What's Okami got that we expect - nay - require of our adventure games?
- Epic. Huge. The creators of Okami took a bunch of old Japanese folk tales and myths and wound them into and around the story of Okami. The legend of Orochi and Susano-O is merely the base for a huge, sweeping story that takes you through...
-A Huge World
- across fields, through forests and valleys, to the tops of windy towers, to the bottom of the ocean, to the icy crown of the world. You have a massive world to explore, and everything is gorgeous, or gorgeously dead and waiting for you to breathe beautiful life back into it with your divine powers.
- Games like this need people we want
to help. I'm not about to list every endearing person you'll meet, but if you play through at least the first area and don't want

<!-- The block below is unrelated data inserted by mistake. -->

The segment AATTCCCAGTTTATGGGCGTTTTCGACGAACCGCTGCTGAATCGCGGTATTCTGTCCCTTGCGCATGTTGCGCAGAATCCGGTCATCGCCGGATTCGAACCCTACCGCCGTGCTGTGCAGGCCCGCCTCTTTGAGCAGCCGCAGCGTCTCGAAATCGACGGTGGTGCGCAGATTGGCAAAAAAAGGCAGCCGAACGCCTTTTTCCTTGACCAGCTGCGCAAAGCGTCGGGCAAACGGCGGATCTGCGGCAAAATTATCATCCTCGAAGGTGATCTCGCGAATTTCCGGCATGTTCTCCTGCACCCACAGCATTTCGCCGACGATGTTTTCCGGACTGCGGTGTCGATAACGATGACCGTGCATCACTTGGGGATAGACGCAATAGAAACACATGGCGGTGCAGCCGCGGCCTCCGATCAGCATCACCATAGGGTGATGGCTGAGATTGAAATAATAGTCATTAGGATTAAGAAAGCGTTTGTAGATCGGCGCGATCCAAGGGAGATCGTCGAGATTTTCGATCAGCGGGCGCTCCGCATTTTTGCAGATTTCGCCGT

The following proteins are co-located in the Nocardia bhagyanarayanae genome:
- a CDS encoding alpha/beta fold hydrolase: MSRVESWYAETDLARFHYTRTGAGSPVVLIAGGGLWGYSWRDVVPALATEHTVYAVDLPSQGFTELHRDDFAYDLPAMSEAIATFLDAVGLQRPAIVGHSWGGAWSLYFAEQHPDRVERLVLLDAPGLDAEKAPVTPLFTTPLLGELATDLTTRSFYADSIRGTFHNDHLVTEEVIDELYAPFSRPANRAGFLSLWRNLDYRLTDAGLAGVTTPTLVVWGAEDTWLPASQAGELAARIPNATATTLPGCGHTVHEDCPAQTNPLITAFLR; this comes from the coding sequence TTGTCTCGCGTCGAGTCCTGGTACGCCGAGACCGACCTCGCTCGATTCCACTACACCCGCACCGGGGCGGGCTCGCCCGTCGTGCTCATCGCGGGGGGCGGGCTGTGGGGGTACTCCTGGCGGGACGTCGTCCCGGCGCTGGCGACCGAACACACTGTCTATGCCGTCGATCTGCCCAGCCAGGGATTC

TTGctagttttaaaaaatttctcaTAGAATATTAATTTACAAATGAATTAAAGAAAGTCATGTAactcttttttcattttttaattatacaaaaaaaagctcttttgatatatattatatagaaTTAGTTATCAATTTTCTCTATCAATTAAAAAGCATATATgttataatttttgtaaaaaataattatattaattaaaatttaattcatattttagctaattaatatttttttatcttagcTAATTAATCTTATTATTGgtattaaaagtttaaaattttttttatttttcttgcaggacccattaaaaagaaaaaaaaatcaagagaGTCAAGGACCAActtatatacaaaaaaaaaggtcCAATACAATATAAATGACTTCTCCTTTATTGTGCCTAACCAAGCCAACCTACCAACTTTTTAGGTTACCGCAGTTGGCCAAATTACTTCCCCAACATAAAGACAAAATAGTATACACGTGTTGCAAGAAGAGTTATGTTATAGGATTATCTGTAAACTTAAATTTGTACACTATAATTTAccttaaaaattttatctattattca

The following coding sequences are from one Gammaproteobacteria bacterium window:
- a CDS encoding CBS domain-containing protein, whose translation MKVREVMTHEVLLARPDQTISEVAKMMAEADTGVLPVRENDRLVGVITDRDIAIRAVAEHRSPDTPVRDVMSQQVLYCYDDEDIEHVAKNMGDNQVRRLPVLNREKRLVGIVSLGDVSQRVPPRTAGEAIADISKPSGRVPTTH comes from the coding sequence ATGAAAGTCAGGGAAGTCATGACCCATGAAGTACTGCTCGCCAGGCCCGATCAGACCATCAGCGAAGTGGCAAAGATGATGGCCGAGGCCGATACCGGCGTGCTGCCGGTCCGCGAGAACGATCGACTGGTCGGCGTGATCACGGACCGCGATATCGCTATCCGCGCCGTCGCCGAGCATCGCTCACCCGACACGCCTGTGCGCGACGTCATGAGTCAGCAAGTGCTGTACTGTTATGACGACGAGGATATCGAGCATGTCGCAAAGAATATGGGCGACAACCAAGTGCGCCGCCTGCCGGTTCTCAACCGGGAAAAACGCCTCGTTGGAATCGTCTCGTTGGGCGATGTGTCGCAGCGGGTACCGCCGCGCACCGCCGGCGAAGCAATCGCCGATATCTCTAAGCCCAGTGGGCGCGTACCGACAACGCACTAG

or even need
to make sure Mr. Orange succeeds in his Konohana Shuffle, I have to suggest you get off the internet and proceed immediately to a local hospital, for you are dead inside.
- Never a component to be underestimated, Okami's soundtrack is as gorgeous as the visuals. At times elegant, intense, and even funny, the music never disappoints.
- From the grace of the white wolf haulin' ass across the countryside to little touches like a weary yawn before resting her head, it's clear someone spent a long, long time making sure Amaterasu moves with canine credibility. I also particularly like the haughty strut of the little boy playing Samurai. At its best, animation is an expression of character, and Okami is a showcase for it.